Workplace Warrior Best Practices

woman in military uniform

The largest deployment of citizen soldiers since World War II has created a new type of employee: the “workplace warrior.”

Supporting veteran employees at every phase—as they prepare for deployment, during their military service, and as they are reintegrated into the workforce—is a top priority for UB.

Pre-Deployment

  • The service member and the service member's supervisor should consult with their unit's Human Resources liaison and University Human Resources Benefits Administration to determine the leave, compensation, health and retirement benefit details related to the employee’s deployment, as well as how dependents will be affected.
  • Discuss the job protection provisions and re-entry reporting timelines of Uniformed Services Employment and Re-Employment Rights Act (USERRA) with the service member, their supervisor and the unit's Human Resources liaison.
    • Note:  USERRA provides that returning service-members are reemployed in the job that they would have attained had they not been absent for military service (the long-standing "escalator" principle), with the same seniority, status and pay, as well as other rights and benefits determined by seniority.
  • Conduct a performance appraisal to establish a baseline for when the deployed soldier returns to work. This is essential for those who are deployed for a year and could be working for a different supervisor or manager upon their return.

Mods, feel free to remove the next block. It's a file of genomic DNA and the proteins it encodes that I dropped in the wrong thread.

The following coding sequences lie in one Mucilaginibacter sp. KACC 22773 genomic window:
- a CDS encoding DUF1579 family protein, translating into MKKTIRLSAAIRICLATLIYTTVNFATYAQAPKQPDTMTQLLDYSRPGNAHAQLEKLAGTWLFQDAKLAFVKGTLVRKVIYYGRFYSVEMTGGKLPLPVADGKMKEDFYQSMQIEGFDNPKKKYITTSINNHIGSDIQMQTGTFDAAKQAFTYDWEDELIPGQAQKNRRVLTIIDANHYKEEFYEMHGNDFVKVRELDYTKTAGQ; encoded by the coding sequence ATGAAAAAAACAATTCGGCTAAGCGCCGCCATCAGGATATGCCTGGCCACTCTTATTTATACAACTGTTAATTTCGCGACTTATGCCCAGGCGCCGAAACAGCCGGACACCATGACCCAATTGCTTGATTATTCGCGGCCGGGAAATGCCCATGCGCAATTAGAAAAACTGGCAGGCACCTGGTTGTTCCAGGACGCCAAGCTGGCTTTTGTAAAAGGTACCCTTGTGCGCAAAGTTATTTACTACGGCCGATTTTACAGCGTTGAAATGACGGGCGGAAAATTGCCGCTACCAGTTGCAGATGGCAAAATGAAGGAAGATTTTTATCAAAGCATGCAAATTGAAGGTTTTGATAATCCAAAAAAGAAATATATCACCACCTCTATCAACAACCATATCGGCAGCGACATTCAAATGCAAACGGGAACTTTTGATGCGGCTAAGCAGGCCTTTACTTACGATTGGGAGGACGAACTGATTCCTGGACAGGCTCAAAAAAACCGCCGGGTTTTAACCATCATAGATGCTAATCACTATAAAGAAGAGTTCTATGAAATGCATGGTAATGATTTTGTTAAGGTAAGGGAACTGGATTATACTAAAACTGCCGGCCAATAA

During Deployment

  • Maintain communication with the employee and the employees’ family through appropriate personal contact, while respecting individual privacy.  Newsletters and emails from colleagues can help the employee and the family feel connected and cared for during deployment, which will also help prepare for a successful reintegration in the future.
  • Invite deployed employees’ families to workplace social functions, such as annual picnics and holiday parties. This outreach to the employees’ families helps retain ties and reminds co-workers and supervisors that although these individuals have been deployed, they are still employees.
  • Contact the Office of Equity, Diversity & Inclusion (EDI) to conduct sensitivity training for supervisors and co-workers. We can provide education on how and when to ask questions, knowing that some returning employees may be reluctant to share details about their deployment or may only do so with certain individuals at certain times. 

Post-Deployment/Reintegration

  • Welcome returning employees, either with a banner, a reception or luncheon, or other recognition. Let these co-workers know that they were missed and that you are glad to have them back.
  • The service member and the service member's supervisor should consult with their unit's Human Resources liaison and University Human Resources Benefits Administration to ensure that the returning employees receive any pay raises, retirement contributions, or advancements and promotions they have earned in order to be “made whole.” The time employees were deployed should also be included in their company service as applied to